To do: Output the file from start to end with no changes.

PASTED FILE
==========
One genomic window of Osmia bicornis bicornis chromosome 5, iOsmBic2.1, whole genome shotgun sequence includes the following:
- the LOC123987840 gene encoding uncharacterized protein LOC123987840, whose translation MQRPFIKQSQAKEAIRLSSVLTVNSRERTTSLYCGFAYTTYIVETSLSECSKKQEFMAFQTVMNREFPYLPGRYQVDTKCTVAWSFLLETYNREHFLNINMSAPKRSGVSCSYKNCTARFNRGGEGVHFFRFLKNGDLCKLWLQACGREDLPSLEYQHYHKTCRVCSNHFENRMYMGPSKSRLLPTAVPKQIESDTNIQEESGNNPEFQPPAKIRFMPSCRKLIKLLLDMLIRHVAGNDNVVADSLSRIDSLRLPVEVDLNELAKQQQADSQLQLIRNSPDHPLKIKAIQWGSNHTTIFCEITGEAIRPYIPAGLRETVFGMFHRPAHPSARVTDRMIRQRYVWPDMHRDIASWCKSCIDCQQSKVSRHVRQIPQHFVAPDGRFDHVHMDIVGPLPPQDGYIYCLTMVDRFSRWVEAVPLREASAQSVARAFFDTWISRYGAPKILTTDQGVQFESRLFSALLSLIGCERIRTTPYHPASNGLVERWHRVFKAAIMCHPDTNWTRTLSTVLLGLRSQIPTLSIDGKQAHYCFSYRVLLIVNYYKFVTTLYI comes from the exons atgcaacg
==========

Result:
One genomic window of Osmia bicornis bicornis chromosome 5, iOsmBic2.1, whole genome shotgun sequence includes the following:
- the LOC123987840 gene encoding uncharacterized protein LOC123987840, whose translation MQRPFIKQSQAKEAIRLSSVLTVNSRERTTSLYCGFAYTTYIVETSLSECSKKQEFMAFQTVMNREFPYLPGRYQVDTKCTVAWSFLLETYNREHFLNINMSAPKRSGVSCSYKNCTARFNRGGEGVHFFRFLKNGDLCKLWLQACGREDLPSLEYQHYHKTCRVCSNHFENRMYMGPSKSRLLPTAVPKQIESDTNIQEESGNNPEFQPPAKIRFMPSCRKLIKLLLDMLIRHVAGNDNVVADSLSRIDSLRLPVEVDLNELAKQQQADSQLQLIRNSPDHPLKIKAIQWGSNHTTIFCEITGEAIRPYIPAGLRETVFGMFHRPAHPSARVTDRMIRQRYVWPDMHRDIASWCKSCIDCQQSKVSRHVRQIPQHFVAPDGRFDHVHMDIVGPLPPQDGYIYCLTMVDRFSRWVEAVPLREASAQSVARAFFDTWISRYGAPKILTTDQGVQFESRLFSALLSLIGCERIRTTPYHPASNGLVERWHRVFKAAIMCHPDTNWTRTLSTVLLGLRSQIPTLSIDGKQAHYCFSYRVLLIVNYYKFVTTLYI comes from the exons atgcaacg